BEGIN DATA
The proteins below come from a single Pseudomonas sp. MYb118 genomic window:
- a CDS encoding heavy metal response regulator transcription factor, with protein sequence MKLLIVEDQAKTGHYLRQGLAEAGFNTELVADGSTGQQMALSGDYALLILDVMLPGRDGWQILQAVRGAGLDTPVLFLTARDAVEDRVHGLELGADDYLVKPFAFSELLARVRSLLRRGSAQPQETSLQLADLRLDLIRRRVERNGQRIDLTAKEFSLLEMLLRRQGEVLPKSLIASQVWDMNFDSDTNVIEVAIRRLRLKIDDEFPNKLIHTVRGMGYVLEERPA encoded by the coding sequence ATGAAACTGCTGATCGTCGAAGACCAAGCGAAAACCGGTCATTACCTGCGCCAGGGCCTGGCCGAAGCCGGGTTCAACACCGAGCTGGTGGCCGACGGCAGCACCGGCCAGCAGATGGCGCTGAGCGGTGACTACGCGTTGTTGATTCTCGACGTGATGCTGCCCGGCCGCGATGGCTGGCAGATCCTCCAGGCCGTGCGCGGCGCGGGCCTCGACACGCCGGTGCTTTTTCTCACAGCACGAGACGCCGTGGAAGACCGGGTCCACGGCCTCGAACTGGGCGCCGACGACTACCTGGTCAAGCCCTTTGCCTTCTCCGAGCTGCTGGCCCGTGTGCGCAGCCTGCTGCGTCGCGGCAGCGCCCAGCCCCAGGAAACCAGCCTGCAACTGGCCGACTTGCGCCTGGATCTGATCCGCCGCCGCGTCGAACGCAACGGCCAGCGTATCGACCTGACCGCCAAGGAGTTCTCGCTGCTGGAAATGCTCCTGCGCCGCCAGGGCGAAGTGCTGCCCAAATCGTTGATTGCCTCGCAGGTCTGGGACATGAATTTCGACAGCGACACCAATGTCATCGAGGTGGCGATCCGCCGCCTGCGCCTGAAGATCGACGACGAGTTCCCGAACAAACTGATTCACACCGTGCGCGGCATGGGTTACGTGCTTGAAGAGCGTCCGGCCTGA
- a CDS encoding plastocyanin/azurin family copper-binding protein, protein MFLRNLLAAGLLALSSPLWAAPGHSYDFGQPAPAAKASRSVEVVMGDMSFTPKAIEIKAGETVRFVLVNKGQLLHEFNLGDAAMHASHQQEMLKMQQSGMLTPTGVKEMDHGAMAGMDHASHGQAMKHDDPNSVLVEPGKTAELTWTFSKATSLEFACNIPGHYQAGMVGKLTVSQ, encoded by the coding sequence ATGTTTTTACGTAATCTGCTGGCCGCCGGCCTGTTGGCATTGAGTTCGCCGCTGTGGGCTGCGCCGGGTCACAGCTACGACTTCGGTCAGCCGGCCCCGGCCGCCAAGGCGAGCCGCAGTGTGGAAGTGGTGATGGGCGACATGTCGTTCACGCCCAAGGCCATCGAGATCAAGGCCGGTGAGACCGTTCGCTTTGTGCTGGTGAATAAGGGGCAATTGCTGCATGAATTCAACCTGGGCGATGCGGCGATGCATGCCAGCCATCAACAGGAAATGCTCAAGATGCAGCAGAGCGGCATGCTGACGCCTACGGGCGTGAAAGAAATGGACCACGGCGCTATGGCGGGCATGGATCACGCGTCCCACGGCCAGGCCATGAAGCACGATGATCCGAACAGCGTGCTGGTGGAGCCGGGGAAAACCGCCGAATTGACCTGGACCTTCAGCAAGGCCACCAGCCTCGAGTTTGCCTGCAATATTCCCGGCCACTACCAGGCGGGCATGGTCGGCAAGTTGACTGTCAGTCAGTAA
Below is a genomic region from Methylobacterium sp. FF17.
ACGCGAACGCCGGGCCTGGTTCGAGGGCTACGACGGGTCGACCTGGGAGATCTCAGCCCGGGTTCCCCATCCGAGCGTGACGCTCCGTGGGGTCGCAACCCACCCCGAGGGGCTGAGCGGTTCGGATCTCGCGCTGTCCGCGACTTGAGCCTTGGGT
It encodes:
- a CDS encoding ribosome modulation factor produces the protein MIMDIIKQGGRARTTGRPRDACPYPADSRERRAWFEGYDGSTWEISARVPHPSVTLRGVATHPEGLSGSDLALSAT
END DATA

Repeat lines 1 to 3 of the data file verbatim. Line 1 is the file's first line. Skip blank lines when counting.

The proteins below come from a single Pseudomonas sp. MYb118 genomic window:
- a CDS encoding heavy metal response regulator transcription factor, with protein sequence MKLLIVEDQAKTGHYLRQGLAEAGFNTELVADGSTGQQMALSGDYALLILDVMLPGRDGWQILQAVRGAGLDTPVLFLTARDAVEDRVHGLELGADDYLVKPFAFSELLARVRSLLRRGSAQPQETSLQLADLRLDLIRRRVERNGQRIDLTAKEFSLLEMLLRRQGEVLPKSLIASQVWDMNFDSDTNVIEVAIRRLRLKIDDEFPNKLIHTVRGMGYVLEERPA encoded by the coding sequence ATGAAACTGCTGATCGTCGAAGACCAAGCGAAAACCGGTCATTACCTGCGCCAGGGCCTGGCCGAAGCCGGGTTCAACACCGAGCTGGTGGCCGACGGCAGCACCGGCCAGCAGATGGCGCTGAGCGGTGACTACGCGTTGTTGATTCTCGACGTGATGCTGCCCGGCCGCGATGGCTGGCAGATCCTCCAGGCCGTGCGCGGCGCGGGCCTCGACACGCCGGTGCTTTTTCTCACAGCACGAGACGCCGTGGAAGACCGGGTCCACGGCCTCGAACTGGGCGCCGACGACTACCTGGTCAAGCCCTTTGCCTTCTCCGAGCTGCTGGCCCGTGTGCGCAGCCTGCTGCGTCGCGGCAGCGCCCAGCCCCAGGAAACCAGCCTGCAACTGGCCGACTTGCGCCTGGATCTGATCCGCCGCCGCGTCGAACGCAACGGCCAGCGTATCGACCTGACCGCCAAGGAGTTCTCGCTGCTGGAAATGCTCCTGCGCCGCCAGGGCGAAGTGCTGCCCAAATCGTTGATTGCCTCGCAGGTCTGGGACATGAATTTCGACAGCGACACCAATGTCATCGAGGTGGCGATCCGCCGCCTGCGCCTGAAGATCGACGACGAGTTCCCGAACAAACTGATTCACACCGTGCGCGGCATGGGTTACGTGCTTGAAGAGCGTCCGGCCTGA
- a CDS encoding plastocyanin/azurin family copper-binding protein, protein MFLRNLLAAGLLALSSPLWAAPGHSYDFGQPAPAAKASRSVEVVMGDMSFTPKAIEIKAGETVRFVLVNKGQLLHEFNLGDAAMHASHQQEMLKMQQSGMLTPTGVKEMDHGAMAGMDHASHGQAMKHDDPNSVLVEPGKTAELTWTFSKATSLEFACNIPGHYQAGMVGKLTVSQ, encoded by the coding sequence ATGTTTTTACGTAATCTGCTGGCCGCCGGCCTGTTGGCATTGAGTTCGCCGCTGTGGGCTGCGCCGGGTCACAGCTACGACTTCGGTCAGCCGGCCCCGGCCGCCAAGGCGAGCCGCAGTGTGGAAGTGGTGATGGGCGACATGTCGTTCACGCCCAAGGCCATCGAGATCAAGGCCGGTGAGACCGTTCGCTTTGTGCTGGTGAATAAGGGGCAATTGCTGCATGAATTCAACCTGGGCGATGCGGCGATGCATGCCAGCCATCAACAGGAAATGCTCAAGATGCAGCAGAGCGGCATGCTGACGCCTACGGGCGTGAAAGAAATGGACCACGGCGCTATGGCGGGCATGGATCACGCGTCCCACGGCCAGGCCATGAAGCACGATGATCCGAACAGCGTGCTGGTGGAGCCGGGGAAAACCGCCGAATTGACCTGGACCTTCAGCAAGGCCACCAGCCTCGAGTTTGCCTGCAATATTCCCGGCCACTACCAGGCGGGCATGGTCGGCAAGTTGACTGTCAGTCAGTAA